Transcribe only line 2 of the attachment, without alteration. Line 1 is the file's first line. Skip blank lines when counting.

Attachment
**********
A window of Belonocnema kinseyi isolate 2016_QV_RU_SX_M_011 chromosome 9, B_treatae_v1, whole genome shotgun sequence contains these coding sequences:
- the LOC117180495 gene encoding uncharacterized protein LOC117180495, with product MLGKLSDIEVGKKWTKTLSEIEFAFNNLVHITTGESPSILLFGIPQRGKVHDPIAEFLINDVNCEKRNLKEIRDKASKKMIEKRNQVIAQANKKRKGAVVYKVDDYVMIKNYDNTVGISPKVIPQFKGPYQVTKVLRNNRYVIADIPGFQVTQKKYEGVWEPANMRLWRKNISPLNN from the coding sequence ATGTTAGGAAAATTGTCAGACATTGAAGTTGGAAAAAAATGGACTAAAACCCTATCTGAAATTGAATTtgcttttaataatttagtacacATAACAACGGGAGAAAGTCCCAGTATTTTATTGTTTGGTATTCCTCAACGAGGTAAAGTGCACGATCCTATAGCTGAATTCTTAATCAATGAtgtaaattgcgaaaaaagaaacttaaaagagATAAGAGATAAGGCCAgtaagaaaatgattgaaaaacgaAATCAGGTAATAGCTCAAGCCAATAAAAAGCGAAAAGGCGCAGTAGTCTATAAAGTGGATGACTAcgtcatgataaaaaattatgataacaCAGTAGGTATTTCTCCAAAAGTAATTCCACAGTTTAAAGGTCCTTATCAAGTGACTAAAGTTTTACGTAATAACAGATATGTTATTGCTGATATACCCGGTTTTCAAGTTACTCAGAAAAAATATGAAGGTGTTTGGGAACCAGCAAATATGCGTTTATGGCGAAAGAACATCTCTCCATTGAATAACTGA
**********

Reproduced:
- the LOC117180495 gene encoding uncharacterized protein LOC117180495, with product MLGKLSDIEVGKKWTKTLSEIEFAFNNLVHITTGESPSILLFGIPQRGKVHDPIAEFLINDVNCEKRNLKEIRDKASKKMIEKRNQVIAQANKKRKGAVVYKVDDYVMIKNYDNTVGISPKVIPQFKGPYQVTKVLRNNRYVIADIPGFQVTQKKYEGVWEPANMRLWRKNISPLNN from the coding sequence ATGTTAGGAAAATTGTCAGACATTGAAGTTGGAAAAAAATGGACTAAAACCCTATCTGAAATTGAATTtgcttttaataatttagtacacATAACAACGGGAGAAAGTCCCAGTATTTTATTGTTTGGTATTCCTCAACGAGGTAAAGTGCACGATCCTATAGCTGAATTCTTAATCAATGAtgtaaattgcgaaaaaagaaacttaaaagagATAAGAGATAAGGCCAgtaagaaaatgattgaaaaacgaAATCAGGTAATAGCTCAAGCCAATAAAAAGCGAAAAGGCGCAGTAGTCTATAAAGTGGATGACTAcgtcatgataaaaaattatgataacaCAGTAGGTATTTCTCCAAAAGTAATTCCACAGTTTAAAGGTCCTTATCAAGTGACTAAAGTTTTACGTAATAACAGATATGTTATTGCTGATATACCCGGTTTTCAAGTTACTCAGAAAAAATATGAAGGTGTTTGGGAACCAGCAAATATGCGTTTATGGCGAAAGAACATCTCTCCATTGAATAACTGA